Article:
A number of our readers have confided in us about how the IRS seems to be overly focused and aggressive with respect to how donations of conservation easements are subjected to the audit process.  And we have experienced the aggressive approach used by the IRS in these cases at Exam and in the Tax Court.  So we are gratified to see that on February 22, 2016, US Senators Richard Blumenthal and Chris Murphy, both of whom are from the State of Connecticut, have written a letter (click here) to IRS Commissioner John Koskinen that makes the following points:

  1. The IRS's interest in these charitable donations is understandable, as the donations are very valuable (noting that the IRS' Statistics of Income reports show that conservation easement donations have the highest average dollar value of any class of charitable donations of property -- ten or more times as valuable as the average donation of appreciated securities and up to fifty times as valuable as the average donation of a work of art).

  2. While fully recognizing the value of these donations and the IRS's role in ensuring their proper use, the Senators noted that they are deeply troubled by a trend recounted by a number of constituents, who have chosen to conserve their properties, especially given Congress's strong and unambiguous support of the charitable deduction.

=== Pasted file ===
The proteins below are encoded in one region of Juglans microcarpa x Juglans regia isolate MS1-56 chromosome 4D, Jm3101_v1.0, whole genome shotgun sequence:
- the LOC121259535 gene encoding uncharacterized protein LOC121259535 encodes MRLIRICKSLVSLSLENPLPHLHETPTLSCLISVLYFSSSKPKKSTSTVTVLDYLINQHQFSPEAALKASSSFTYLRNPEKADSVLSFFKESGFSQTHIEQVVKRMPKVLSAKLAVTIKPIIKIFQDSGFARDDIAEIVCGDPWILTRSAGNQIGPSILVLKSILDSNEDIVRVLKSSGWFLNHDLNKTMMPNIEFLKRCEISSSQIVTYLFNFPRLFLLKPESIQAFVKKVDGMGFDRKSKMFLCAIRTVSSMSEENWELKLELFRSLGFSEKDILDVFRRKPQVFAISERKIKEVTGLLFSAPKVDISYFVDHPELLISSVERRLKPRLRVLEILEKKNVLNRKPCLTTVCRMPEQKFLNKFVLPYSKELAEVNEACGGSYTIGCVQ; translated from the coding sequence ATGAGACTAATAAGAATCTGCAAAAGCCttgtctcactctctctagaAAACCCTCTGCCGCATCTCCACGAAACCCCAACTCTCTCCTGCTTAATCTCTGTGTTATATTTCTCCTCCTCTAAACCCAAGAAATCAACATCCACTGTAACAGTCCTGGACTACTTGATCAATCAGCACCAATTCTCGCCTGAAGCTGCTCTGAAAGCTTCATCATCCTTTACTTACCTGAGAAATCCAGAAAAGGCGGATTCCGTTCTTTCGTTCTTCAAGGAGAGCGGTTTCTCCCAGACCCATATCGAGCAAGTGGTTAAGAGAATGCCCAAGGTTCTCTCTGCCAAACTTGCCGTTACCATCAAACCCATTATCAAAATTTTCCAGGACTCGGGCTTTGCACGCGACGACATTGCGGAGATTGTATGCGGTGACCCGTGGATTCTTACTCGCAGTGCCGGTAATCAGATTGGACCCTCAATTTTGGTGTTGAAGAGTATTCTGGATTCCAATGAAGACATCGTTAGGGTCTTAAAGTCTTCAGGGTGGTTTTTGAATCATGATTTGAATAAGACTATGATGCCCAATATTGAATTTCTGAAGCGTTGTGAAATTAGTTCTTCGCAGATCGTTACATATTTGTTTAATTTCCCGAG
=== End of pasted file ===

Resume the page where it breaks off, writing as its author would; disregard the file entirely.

3. The Senators' constituents describe audits focused on their donation of a conservation easement as antagonistic, aggressively adversarial, lengthy, and expensive -- even when the final result is a "no change" letter from the Service.

We are also aware that a number of our readers have had conversations with elected officials from their jurisdictions making similar complaints about the process involving audits of conservation easement donations that, as the Senators have stated, is often considered “antagonistic, aggressively adversarial, lengthy, and expensive.”